New rules eliminate the need for flame retardants in furniture

Speciality chemicals supplier Chemtura is suing the state of California, trying to overturn the state’s new fire safety regulations. One aim of the rules is to phase out the use of chemical flame retardants, which Chemtura is a major producer of. The regulations came into effect on 1 January, replacing the state’s 40 year old flammability standards.


The new rules focus on smouldering ignition of upholstery fires, removing requirements for chemical flame retardants

The new regulations only require furniture to pass a cigarette ‘smoulder test’. Filling materials used in upholstered furniture no longer need to pass an ‘open flame’ test to replicate a candle, match or lighter flame. That means manufacturers won’t necessarily need to treat the foam in their furniture with flame retardants, but chemical companies argue that this will compromise safety as well as hitting their sales figures.

‘If left unchallenged, California’s weakened fire safety standard could lead to more fires and more injuries, deaths and property damage nationwide,’ warned Anne Noonan, senior vice president of Chemtura’s industrial engineered products. The company filed its lawsuit on 16 January.

The American Chemistry Council’s North American Flame Retardant Alliance also strongly opposes the change. The group cites National Fire Protection Association statistics indicating that candles, matches, and lighters were involved in 21% of fires and 12% of deaths involving US home fires that originated with upholstered furniture between 2005 and 2009.

‘The regulations are a disaster and a disgrace,’ Marcelo Hirschler, a fire safety consultant who runs GBH International in Mill Valley, California, tells Chemistry World. ‘Without an open flame test, you don’t know whether the material used in the furniture will burn and give out an enormous amount of heat and kill people.’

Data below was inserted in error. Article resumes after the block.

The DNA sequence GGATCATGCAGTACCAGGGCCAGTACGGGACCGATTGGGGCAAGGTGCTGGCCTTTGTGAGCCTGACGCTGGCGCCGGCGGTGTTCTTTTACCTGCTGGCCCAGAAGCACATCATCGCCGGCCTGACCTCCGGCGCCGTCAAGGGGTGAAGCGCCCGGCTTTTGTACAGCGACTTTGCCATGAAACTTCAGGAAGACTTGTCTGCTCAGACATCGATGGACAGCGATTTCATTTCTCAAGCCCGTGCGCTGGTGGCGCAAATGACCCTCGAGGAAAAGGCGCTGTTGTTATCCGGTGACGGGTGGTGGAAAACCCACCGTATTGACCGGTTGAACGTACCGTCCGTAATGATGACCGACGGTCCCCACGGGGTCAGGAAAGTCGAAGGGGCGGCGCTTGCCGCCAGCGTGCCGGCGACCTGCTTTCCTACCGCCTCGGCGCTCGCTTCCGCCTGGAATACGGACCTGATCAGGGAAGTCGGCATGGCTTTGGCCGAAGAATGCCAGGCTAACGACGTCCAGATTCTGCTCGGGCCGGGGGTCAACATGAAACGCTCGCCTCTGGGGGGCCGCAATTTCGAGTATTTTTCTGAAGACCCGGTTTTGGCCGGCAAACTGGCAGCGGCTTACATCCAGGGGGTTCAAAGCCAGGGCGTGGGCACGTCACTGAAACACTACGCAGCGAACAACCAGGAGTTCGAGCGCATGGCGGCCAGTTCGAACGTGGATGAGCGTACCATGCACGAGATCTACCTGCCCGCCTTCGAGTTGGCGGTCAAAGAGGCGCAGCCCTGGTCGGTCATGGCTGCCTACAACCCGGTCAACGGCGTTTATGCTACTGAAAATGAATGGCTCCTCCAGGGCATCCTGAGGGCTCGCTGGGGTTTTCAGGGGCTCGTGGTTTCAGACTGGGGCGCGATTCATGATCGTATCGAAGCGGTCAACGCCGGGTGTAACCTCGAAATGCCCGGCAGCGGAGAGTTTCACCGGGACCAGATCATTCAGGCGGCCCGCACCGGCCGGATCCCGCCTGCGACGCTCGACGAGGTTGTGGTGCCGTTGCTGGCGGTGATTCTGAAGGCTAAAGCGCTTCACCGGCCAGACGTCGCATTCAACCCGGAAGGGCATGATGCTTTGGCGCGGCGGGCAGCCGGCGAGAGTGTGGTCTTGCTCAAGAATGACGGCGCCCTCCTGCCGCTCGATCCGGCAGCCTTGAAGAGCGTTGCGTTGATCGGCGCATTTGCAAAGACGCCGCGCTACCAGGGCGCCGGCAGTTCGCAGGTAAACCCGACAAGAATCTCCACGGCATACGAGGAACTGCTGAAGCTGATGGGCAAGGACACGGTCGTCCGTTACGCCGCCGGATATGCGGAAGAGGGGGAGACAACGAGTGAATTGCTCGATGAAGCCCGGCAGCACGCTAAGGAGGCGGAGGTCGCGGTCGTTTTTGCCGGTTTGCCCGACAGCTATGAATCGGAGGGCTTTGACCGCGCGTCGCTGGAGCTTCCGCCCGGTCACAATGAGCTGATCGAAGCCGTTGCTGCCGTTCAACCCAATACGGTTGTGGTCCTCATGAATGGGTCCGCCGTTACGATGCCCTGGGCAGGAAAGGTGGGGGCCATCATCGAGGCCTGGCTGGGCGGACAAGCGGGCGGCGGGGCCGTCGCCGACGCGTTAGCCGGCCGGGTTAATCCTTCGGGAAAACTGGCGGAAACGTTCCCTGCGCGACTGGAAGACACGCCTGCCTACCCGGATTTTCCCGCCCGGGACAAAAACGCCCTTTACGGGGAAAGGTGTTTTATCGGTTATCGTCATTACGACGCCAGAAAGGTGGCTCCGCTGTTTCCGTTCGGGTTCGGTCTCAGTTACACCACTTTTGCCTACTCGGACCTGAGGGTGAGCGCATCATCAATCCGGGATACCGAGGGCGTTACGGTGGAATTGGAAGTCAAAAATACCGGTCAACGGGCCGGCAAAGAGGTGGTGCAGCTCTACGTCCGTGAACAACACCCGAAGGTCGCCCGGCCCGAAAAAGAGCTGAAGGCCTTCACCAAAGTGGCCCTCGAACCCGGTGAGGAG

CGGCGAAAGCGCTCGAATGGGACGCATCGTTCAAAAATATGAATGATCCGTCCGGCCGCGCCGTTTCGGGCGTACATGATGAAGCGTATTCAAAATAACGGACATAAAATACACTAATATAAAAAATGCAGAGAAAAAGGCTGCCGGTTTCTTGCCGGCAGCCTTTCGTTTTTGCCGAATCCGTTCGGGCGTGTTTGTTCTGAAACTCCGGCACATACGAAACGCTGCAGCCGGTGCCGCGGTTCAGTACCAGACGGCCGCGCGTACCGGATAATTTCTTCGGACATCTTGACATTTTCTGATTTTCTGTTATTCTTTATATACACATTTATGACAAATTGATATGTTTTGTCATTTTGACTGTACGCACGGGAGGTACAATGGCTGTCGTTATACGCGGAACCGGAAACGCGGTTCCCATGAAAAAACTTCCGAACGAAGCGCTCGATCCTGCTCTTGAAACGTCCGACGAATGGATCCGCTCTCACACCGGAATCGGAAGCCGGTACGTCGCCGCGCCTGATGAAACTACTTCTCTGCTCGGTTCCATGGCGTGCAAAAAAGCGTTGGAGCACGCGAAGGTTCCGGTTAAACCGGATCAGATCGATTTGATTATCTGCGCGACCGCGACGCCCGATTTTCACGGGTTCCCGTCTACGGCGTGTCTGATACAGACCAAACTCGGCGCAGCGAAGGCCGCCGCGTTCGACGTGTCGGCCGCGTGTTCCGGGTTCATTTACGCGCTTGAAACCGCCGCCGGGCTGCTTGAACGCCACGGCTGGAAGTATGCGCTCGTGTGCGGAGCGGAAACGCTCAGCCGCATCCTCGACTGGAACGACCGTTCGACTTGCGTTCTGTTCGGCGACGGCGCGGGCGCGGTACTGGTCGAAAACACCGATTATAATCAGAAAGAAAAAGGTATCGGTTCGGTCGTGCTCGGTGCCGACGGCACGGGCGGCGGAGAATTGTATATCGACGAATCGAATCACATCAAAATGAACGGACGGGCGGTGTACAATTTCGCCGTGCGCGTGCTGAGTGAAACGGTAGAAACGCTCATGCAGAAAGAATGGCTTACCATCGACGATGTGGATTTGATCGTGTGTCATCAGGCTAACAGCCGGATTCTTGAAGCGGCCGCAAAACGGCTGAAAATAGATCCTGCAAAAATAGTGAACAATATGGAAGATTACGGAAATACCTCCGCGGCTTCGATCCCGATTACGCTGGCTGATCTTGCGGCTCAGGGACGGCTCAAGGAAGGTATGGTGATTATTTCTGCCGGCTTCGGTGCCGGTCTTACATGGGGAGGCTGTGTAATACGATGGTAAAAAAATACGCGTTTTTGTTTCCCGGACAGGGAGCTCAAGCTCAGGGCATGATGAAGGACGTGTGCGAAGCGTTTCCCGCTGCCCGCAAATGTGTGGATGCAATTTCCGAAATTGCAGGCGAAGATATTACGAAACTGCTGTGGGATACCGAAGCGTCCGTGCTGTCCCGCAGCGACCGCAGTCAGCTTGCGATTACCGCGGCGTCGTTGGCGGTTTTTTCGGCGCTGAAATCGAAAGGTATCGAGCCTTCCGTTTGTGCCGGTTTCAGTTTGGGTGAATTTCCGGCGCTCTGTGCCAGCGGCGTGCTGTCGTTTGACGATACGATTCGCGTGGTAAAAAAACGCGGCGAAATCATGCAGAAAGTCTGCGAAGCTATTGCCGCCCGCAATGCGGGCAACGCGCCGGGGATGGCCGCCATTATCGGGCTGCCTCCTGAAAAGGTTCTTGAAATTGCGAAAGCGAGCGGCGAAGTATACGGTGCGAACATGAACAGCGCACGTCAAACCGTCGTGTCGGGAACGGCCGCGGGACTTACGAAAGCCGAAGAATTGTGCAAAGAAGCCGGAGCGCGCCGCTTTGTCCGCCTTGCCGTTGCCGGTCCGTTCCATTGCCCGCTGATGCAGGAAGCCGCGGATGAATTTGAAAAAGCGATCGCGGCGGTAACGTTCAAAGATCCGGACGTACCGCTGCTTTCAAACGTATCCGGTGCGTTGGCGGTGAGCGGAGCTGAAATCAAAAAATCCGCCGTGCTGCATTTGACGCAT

Trial by fire

However, California’s Bureau of Electronic and Appliance Repair, Home Furnishings and Thermal Insulation stands by its new regulations. ‘We are very confident in the science and the law that went into crafting these standards,’ says spokesman Russ Heimerich. He adds that the new regulations address the predominant source of upholstered furniture fire deaths and injuries – smouldering materials – and that it would be rare for a fire to start from an open flame applied directly to foam inside furniture.

These revised standards are the latest effort by California to tighten chemical safety. They were born from a June 2013 directive by Governor Jerry Brown to remove flame retardant chemicals, which have been associated with hormonal and neurodevelopmental disruption, as well as cancer, from upholstered furniture.

Heather Stapleton, an environmental chemist at Duke University in Durham, US, says some flame retardants can leach out over time when applied to residential furniture, meaning people become exposed to them. She also points to toxicity studies demonstrating that the chemicals can harm human health, and to evidence that – once a fire takes hold – they burn dirtier, producing more smoke, soot and carbon dioxide.

While some of these issues could be resolved by moving towards polymeric flame retardants, Stapleton believes manufacturers should ‘evaluate other approaches to fire safety without applying large amounts of potentially toxic chemicals to our furniture’. For example, using non-flammable barriers or linings underneath upholstery could provide the same level of fire safety, without flame retardants in the foam.